Playing hi-rez files ranging from 24/88.2 to 24/192, I preferred the Hegel HD25 to the Eximus DP1 with classical and other acoustic music for the smoothness of the Hegel’s midrange and the consistent absence of high-frequency distortion. It had such a clean top that orchestral strings invariably sounded open and operatic voices pure and dynamically expressive. However, I preferred the DP1 with electric rock and blues as it had more drive, sparkle, and jump. And if I eschewed use of the DP1’s upsampling capabilities, especially with hi-rez files, I found that, with orchestral music, it approached the openness of sound I heard through the HD25.
For example, when I listened to Fischer’s recording of the first movement of Mahler’s Symphony No.6, strings sounded harsh at the DP1’s 24/192 upsampling setting, bright at 24/96, and more natural and spacious with no upsampling at all. Yet I still preferred the HD25’s sound with classical music -- it was in another league.
But the Eximus DAC sounded much more immediate and punchy with Led Zep’s “Whole Lotta Love.” Plant’s voice jumped into the room, forward of the speakers, and Page’s guitar was grittier, crisper, more crackling with energy. I thought it rocked. The Hegel had a smoother and dynamically more subdued presentation, with Plant’s voice sounding deeper in the mix and Page’s guitar not as flashy or biting. The Hegel’s Filter 2 setting had slightly more bass extension and slam.
“Track B: Duet Solo Dancers,” from Charles Mingus’s The Black Saint and the Sinner Lady (24/96 FLAC, Impulse!), starts off with a lovely and lugubrious piano backed by a languorous horn chorus. It’s followed by a brilliant collage of alto and baritone saxes at the left of the soundstage, against an organized cacophony of tuba, trombone, and trumpet to the right. Then, just past halfway in, the trumpet takes a howling solo with plunger mute. With no upsampling, the DP1 presented the piano as clearer and more forward than did the HD25 and better defined the instruments not only in the soundstage, but also in terms of the mix, differentiating their tones and timbres. In short, the Eximus DAC was more resolving. At the same time, the Hegel sounded sweeter and more “musical.”
Simon and Garfunkel’s “The Boxer” fared well through both DACs, the Eximus again doing best with no upsampling, the duo’s voices sounding delicate, intricately woven in harmony, and closer to the Hegel HD25’s superior, cleaner, airier sound. Again, as with the Mahler and Led Zep, the Hegel’s Filter 2 gave the music a very slight push in midrange forwardness and dynamic contrasts, and sounded better to me.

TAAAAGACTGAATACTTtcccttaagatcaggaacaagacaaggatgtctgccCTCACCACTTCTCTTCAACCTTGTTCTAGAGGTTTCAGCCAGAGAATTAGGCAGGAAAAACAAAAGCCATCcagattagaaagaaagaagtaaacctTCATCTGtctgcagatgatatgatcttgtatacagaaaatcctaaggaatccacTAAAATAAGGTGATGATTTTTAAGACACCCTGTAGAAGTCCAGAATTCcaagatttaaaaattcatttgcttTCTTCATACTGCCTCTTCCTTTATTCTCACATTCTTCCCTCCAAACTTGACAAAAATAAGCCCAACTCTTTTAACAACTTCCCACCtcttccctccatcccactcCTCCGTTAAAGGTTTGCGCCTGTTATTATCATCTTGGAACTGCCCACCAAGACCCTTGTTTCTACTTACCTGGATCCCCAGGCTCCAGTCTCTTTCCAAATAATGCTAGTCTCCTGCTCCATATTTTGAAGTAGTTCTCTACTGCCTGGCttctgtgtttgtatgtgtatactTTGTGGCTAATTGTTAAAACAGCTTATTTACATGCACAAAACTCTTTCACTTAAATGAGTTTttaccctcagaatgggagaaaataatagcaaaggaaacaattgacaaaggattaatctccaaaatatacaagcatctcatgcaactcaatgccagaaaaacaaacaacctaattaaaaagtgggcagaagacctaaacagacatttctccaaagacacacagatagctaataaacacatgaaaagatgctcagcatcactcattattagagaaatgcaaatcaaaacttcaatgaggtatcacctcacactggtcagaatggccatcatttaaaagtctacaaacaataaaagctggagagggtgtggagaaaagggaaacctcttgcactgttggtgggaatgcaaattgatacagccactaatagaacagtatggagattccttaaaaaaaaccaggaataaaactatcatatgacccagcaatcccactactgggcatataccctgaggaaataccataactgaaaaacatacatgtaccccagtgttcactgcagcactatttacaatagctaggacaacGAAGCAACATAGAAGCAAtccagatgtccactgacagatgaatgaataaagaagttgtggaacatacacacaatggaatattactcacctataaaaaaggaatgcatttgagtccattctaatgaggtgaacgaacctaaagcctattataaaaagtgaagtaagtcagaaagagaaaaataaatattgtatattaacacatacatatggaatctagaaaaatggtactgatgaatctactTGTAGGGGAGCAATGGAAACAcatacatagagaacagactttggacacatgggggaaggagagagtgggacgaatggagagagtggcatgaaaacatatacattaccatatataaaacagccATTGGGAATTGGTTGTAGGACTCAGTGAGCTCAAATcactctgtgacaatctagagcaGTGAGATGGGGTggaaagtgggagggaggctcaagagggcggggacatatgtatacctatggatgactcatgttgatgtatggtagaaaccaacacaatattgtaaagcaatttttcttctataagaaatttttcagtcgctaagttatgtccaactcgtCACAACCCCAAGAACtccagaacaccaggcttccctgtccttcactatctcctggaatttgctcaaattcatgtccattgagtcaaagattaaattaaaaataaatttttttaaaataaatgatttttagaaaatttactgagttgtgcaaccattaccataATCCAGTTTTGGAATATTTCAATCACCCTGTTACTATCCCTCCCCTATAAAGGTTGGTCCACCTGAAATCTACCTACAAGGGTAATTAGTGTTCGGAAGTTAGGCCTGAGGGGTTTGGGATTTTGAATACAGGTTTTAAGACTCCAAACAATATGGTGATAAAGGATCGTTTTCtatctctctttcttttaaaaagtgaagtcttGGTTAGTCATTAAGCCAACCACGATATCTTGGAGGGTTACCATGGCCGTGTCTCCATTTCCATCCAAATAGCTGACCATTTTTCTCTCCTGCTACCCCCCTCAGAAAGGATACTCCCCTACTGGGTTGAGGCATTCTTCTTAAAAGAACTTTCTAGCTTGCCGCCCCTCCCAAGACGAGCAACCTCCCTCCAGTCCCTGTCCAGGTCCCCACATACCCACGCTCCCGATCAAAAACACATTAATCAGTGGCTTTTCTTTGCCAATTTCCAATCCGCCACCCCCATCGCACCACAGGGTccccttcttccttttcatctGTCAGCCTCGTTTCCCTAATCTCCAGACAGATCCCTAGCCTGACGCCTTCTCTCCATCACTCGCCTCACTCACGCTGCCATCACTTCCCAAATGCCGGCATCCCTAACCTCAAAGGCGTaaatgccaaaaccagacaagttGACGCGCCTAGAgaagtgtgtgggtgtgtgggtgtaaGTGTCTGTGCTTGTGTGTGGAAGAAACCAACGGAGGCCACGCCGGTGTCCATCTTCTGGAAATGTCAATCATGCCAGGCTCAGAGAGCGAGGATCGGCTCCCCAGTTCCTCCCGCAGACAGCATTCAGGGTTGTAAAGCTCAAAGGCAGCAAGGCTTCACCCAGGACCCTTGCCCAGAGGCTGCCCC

Both the Hegel Music Systems HD25 and Eximus DP1 are splendid products. I could easily live with either. Each has its strong points, the Eximus winning in features and flexibility, the Hegel in presenting a sound that I consistently preferred for acoustic music and that was good with all genres of music. However, if your meat is electric rock and blues, I suspect you’ll prefer the Eximus DP1. And if you plan to use headphones and need a USB DAC as a hub for a computer audio system, the Eximus is a solid choice.
But I really enjoyed the way the Hegel HD25 sounded with the music I love best: classical. Orchestral strings sounded consistently silky and sweet, especially with hi-rez files, and there was an unmistakably natural ease and dynamic immediacy in how it presented any acoustic music. It introduced me to a whole new format of sound: hi-rez downloads. It flat thrilled me to explore these new riches -- the best digital sound I’ve ever heard. If I had the extra cash, I’d get the Hegel HD25 right away. Affordably priced, with plug’n’play installation, and easy to operate, it’s an excellent product and a gateway to high performance in computer-based digital playback.
. . . Garrett Hongo
- Analog sources -- TW-Acustic Raven Two turntable and 10.5 tonearm with Zyx Airy 3 cartridge (0.24mV); Ortofon RS-309D tonearm with Ortofon 90th Anniversary SPU (0.3mV), Cadenza Mono (0.45mV), and Mono CG 25 DI Mk.II (1.5mV) cartridges
- Digital sources -- Cary 303/300 CD player; Apple iMac running OS X Mountain Lion, iTunes, and Amarra 2.5 with Eximus DP1 USB DAC
- Preamplifiers -- deHavilland Mercury 3, Lamm Industries LL2.1 line stages; Herron VTPH-2 phono stage; Music First, Tron 7, Ortofon ST M-25 step-up transformers
- Power amplifiers -- deHavilland KE50A monoblocks, VAC PA-100/100 stereo amp
- Speakers -- Von Schweikert Audio VR-44 Aktive
- Speaker cables -- Siltech 330L with 330L jumpers, Shunyata Research Python with Python jumpers
- RCA Interconnects -- Siltech 330i, Shunyata Research Python, Audience Au24SE, Auditorium 23
- USB cables -- Wireworld Silver Starlight, Cardas Clear, Belkin Gold
- Digital cables -- Snake River Audio Boomslang, Shunyata Research Python, Wireworld Starlight
- Power cords -- Siltech Ruby Hill II and SPX-800, Cardas Golden Reference, Harmonix XDC Studio Master, Silent Source Signature
- Power conditioner -- Audience ar6-TSS with Au24 PowerChord
- Accessories -- Box Furniture S5S five-shelf rack in sapele, HRS damping plates, edenSound FatBoy dampers, Winds VTF gauge
Hegel Music Systems HD25 Digital-to-Analog Converter
Price: $2500 USD.
Warranty: Three years parts and labor.
Hegel Music Systems
P.O. Box 2, Torshov
Phone: +47 22-60-56-60
Fax: +47 22-69-91-56
North American distributors:
Hegel Music Systems USA
336 Wilbraham Road
Hampden, MA 01036
Phone: (641) 209-3210
Fax: (641) 209-3076
CP 8, 1217 Greene Ave.
Montreal, Quebec H3Z 2T1
Phone: (541) 931-1880
Fax: (541) 931-8891